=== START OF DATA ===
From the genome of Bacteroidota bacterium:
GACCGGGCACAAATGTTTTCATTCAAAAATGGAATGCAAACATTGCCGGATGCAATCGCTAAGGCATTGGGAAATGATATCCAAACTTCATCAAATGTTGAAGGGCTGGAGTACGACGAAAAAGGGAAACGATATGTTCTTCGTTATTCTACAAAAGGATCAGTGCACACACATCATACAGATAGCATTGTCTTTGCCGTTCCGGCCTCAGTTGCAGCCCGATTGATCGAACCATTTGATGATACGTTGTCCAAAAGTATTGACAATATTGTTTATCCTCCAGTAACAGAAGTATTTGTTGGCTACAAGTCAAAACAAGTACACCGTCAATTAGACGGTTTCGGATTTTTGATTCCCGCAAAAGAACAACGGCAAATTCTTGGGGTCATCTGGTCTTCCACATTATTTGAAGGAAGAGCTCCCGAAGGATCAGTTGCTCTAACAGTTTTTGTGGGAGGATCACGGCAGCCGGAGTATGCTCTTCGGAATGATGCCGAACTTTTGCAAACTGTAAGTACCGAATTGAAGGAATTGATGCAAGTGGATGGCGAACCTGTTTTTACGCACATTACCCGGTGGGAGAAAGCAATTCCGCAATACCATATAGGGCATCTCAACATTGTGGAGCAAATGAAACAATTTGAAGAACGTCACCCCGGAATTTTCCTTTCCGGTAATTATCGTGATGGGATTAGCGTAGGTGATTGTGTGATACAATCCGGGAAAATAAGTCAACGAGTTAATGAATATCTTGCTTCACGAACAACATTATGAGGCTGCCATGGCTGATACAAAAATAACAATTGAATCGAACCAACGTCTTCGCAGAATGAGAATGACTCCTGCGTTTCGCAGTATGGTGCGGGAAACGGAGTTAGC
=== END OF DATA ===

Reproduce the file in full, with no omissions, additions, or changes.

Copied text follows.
From the genome of Bacteroidota bacterium:
GACCGGGCACAAATGTTTTCATTCAAAAATGGAATGCAAACATTGCCGGATGCAATCGCTAAGGCATTGGGAAATGATATCCAAACTTCATCAAATGTTGAAGGGCTGGAGTACGACGAAAAAGGGAAACGATATGTTCTTCGTTATTCTACAAAAGGATCAGTGCACACACATCATACAGATAGCATTGTCTTTGCCGTTCCGGCCTCAGTTGCAGCCCGATTGATCGAACCATTTGATGATACGTTGTCCAAAAGTATTGACAATATTGTTTATCCTCCAGTAACAGAAGTATTTGTTGGCTACAAGTCAAAACAAGTACACCGTCAATTAGACGGTTTCGGATTTTTGATTCCCGCAAAAGAACAACGGCAAATTCTTGGGGTCATCTGGTCTTCCACATTATTTGAAGGAAGAGCTCCCGAAGGATCAGTTGCTCTAACAGTTTTTGTGGGAGGATCACGGCAGCCGGAGTATGCTCTTCGGAATGATGCCGAACTTTTGCAAACTGTAAGTACCGAATTGAAGGAATTGATGCAAGTGGATGGCGAACCTGTTTTTACGCACATTACCCGGTGGGAGAAAGCAATTCCGCAATACCATATAGGGCATCTCAACATTGTGGAGCAAATGAAACAATTTGAAGAACGTCACCCCGGAATTTTCCTTTCCGGTAATTATCGTGATGGGATTAGCGTAGGTGATTGTGTGATACAATCCGGGAAAATAAGTCAACGAGTTAATGAATATCTTGCTTCACGAACAACATTATGAGGCTGCCATGGCTGATACAAAAATAACAATTGAATCGAACCAACGTCTTCGCAGAATGAGAATGACTCCTGCGTTTCGCAGTATGGTGCGGGAAACGGAGTTAGC